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African Swine Fever worries the food industry

Recent outbreak of African swine fever (ASF) has shed the lights once more on the consequences brought by spreaded viruses not only for health but also for the economy.

ASF is harmless for humans but spreads rapidly among domestic pigs and wild boars through direct contact or exposure to contaminated feed and water. Farm workers can unwittingly carry the virus on shoes, clothing, vehicles, and machinery. It can survive in fresh and processed pork products; it is even resistant to some disinfectants.

Endemic in most of Africa, the ASF virus jumped to the nation of Georgia in 2007 and has since spread through Russia. It probably entered China in imported pork products. Infected animals suffer high fever, internal bleeding, and, most often, death, and there is no treatment.

The spread of this virus in Asia is taking a worrisome turn. It has jumped Chinese borders to Vietnam, Cambodia, Mongolia, Hong Kong, and possibly North Korea. Animal health experts agree that the disease will inevitably spread farther.

Chinese farms have significantly improved hygiene procedures since 2019, but it still circulates constantly, often spiking in winter. Infections this year began to surge relatively late in the season, around the Lunar New Year holiday in January.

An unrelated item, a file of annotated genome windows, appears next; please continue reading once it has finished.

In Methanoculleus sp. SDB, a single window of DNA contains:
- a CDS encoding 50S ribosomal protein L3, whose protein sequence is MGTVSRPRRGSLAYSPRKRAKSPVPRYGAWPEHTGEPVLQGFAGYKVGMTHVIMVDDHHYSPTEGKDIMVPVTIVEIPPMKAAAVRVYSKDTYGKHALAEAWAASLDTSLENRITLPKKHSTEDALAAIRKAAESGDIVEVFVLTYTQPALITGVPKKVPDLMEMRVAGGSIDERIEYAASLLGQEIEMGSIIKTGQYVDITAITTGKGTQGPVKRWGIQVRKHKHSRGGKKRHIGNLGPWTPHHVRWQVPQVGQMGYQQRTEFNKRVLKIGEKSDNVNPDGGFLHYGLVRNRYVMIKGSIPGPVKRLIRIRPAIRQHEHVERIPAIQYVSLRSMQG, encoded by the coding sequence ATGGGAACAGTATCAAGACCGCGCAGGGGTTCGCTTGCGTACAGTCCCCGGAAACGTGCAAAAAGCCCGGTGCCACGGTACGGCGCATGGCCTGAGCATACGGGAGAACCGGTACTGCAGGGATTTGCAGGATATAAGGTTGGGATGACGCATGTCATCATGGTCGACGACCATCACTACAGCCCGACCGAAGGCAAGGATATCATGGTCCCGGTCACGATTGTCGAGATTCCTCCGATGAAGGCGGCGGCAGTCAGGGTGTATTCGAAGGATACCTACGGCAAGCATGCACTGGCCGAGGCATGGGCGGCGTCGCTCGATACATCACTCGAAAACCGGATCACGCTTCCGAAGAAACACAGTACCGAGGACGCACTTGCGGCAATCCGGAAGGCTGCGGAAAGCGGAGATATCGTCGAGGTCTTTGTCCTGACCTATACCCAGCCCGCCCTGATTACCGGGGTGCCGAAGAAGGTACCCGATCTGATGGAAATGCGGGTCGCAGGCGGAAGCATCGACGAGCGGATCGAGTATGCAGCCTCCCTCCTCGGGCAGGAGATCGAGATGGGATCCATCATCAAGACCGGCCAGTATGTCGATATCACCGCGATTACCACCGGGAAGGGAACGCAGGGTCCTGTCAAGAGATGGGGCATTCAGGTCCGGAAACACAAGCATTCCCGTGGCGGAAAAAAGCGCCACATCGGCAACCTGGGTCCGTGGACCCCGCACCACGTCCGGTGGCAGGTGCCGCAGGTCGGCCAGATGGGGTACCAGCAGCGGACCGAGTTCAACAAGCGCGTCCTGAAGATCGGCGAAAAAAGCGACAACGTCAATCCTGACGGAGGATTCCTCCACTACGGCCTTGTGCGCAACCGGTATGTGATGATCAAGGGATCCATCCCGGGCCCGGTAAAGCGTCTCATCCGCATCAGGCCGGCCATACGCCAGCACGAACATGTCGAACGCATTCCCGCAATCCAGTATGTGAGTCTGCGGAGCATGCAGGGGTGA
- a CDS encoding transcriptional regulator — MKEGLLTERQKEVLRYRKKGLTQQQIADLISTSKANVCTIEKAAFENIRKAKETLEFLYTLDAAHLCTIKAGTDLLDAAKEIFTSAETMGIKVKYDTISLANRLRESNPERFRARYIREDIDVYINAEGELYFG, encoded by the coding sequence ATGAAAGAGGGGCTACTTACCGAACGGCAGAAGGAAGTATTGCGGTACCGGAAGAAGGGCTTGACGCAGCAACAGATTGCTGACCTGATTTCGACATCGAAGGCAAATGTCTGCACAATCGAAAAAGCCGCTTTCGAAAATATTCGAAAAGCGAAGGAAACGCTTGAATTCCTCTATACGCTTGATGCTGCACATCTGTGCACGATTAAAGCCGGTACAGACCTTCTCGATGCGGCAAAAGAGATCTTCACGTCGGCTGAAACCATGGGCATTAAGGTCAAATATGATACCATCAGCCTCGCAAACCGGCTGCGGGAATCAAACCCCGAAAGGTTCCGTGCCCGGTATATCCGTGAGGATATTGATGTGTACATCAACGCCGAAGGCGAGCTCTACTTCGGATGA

Chinese hog prices have hovered around 15 yuan ($2.18) per kilogramme since late last year, pressured by weak demand and excess supply.

According to farm managers and analysts, the surge in ASF infections in China is set to reduce hog output later this year, pushing up prices in the world's top pork consumer as demand recovers.

The disease outbreaks, as well as the prior herd reductions, will lead to fewer hogs reaching the market when demand improves in the second half of the year.

“Talking about pork meat consumption, Hong Kong and Mainland China are world leaders” says Pierluigi Pollio, co-founder of the consulting firm Virgilio - Creating Value “and the spread of ASF could significantly impact meat trade. People are willing to invest in their health and of course prefer a more controlled, safe meat; and governments will likely set toughest restrictions on imports and internal controls. Although this could be a very good moment for brands to import their meat to Asia, current regulations may vary from one day to another, giving importers a hard time. Working with a trusted partner in the field of distribution may be more important than ever.”

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